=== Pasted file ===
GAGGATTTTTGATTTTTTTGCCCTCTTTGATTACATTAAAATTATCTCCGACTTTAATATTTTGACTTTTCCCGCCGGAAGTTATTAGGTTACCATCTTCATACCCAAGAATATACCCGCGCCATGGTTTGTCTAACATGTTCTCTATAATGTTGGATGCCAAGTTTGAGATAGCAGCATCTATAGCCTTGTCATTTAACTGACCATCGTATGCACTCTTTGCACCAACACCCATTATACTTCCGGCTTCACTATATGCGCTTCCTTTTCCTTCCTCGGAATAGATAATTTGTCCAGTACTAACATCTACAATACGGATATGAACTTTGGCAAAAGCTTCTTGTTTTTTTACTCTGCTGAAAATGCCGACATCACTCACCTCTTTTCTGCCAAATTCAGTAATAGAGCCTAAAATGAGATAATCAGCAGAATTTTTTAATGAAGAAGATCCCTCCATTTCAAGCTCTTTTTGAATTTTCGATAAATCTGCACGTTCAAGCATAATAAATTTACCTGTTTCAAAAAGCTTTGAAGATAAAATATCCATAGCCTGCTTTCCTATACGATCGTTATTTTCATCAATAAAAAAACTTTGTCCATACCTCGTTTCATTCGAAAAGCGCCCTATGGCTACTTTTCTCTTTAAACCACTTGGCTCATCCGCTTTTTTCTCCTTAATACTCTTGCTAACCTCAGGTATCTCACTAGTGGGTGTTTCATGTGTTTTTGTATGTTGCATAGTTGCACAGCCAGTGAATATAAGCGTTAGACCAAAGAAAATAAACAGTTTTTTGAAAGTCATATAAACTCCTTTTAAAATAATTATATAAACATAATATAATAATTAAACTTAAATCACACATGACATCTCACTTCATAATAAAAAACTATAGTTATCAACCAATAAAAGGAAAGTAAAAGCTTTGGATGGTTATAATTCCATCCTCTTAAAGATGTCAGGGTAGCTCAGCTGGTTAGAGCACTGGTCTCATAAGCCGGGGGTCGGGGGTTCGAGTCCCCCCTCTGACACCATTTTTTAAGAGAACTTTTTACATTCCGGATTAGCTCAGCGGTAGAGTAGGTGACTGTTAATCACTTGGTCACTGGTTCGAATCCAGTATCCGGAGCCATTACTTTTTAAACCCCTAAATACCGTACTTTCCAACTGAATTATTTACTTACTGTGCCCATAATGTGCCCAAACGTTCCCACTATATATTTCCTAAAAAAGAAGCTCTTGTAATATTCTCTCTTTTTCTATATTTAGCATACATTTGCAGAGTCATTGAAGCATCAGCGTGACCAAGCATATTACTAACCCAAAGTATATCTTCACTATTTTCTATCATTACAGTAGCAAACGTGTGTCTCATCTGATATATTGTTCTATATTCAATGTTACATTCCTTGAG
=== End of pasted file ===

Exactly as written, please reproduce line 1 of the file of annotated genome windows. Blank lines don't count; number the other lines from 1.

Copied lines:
GAGGATTTTTGATTTTTTTGCCCTCTTTGATTACATTAAAATTATCTCCGACTTTAATATTTTGACTTTTCCCGCCGGAAGTTATTAGGTTACCATCTTCATACCCAAGAATATACCCGCGCCATGGTTTGTCTAACATGTTCTCTATAATGTTGGATGCCAAGTTTGAGATAGCAGCATCTATAGCCTTGTCATTTAACTGACCATCGTATGCACTCTTTGCACCAACACCCATTATACTTCCGGCTTCACTATATGCGCTTCCTTTTCCTTCCTCGGAATAGATAATTTGTCCAGTACTAACATCTACAATACGGATATGAACTTTGGCAAAAGCTTCTTGTTTTTTTACTCTGCTGAAAATGCCGACATCACTCACCTCTTTTCTGCCAAATTCAGTAATAGAGCCTAAAATGAGATAATCAGCAGAATTTTTTAATGAAGAAGATCCCTCCATTTCAAGCTCTTTTTGAATTTTCGATAAATCTGCACGTTCAAGCATAATAAATTTACCTGTTTCAAAAAGCTTTGAAGATAAAATATCCATAGCCTGCTTTCCTATACGATCGTTATTTTCATCAATAAAAAAACTTTGTCCATACCTCGTTTCATTCGAAAAGCGCCCTATGGCTACTTTTCTCTTTAAACCACTTGGCTCATCCGCTTTTTTCTCCTTAATACTCTTGCTAACCTCAGGTATCTCACTAGTGGGTGTTTCATGTGTTTTTGTATGTTGCATAGTTGCACAGCCAGTGAATATAAGCGTTAGACCAAAGAAAATAAACAGTTTTTTGAAAGTCATATAAACTCCTTTTAAAATAATTATATAAACATAATATAATAATTAAACTTAAATCACACATGACATCTCACTTCATAATAAAAAACTATAGTTATCAACCAATAAAAGGAAAGTAAAAGCTTTGGATGGTTATAATTCCATCCTCTTAAAGATGTCAGGGTAGCTCAGCTGGTTAGAGCACTGGTCTCATAAGCCGGGGGTCGGGGGTTCGAGTCCCCCCTCTGACACCATTTTTTAAGAGAACTTTTTACATTCCGGATTAGCTCAGCGGTAGAGTAGGTGACTGTTAATCACTTGGTCACTGGTTCGAATCCAGTATCCGGAGCCATTACTTTTTAAACCCCTAAATACCGTACTTTCCAACTGAATTATTTACTTACTGTGCCCATAATGTGCCCAAACGTTCCCACTATATATTTCCTAAAAAAGAAGCTCTTGTAATATTCTCTCTTTTTCTATATTTAGCATACATTTGCAGAGTCATTGAAGCATCAGCGTGACCAAGCATATTACTAACCCAAAGTATATCTTCACTATTTTCTATCATTACAGTAGCAAACGTGTGTCTCATCTGATATATTGTTCTATATTCAATGTTACATTCCTTGAG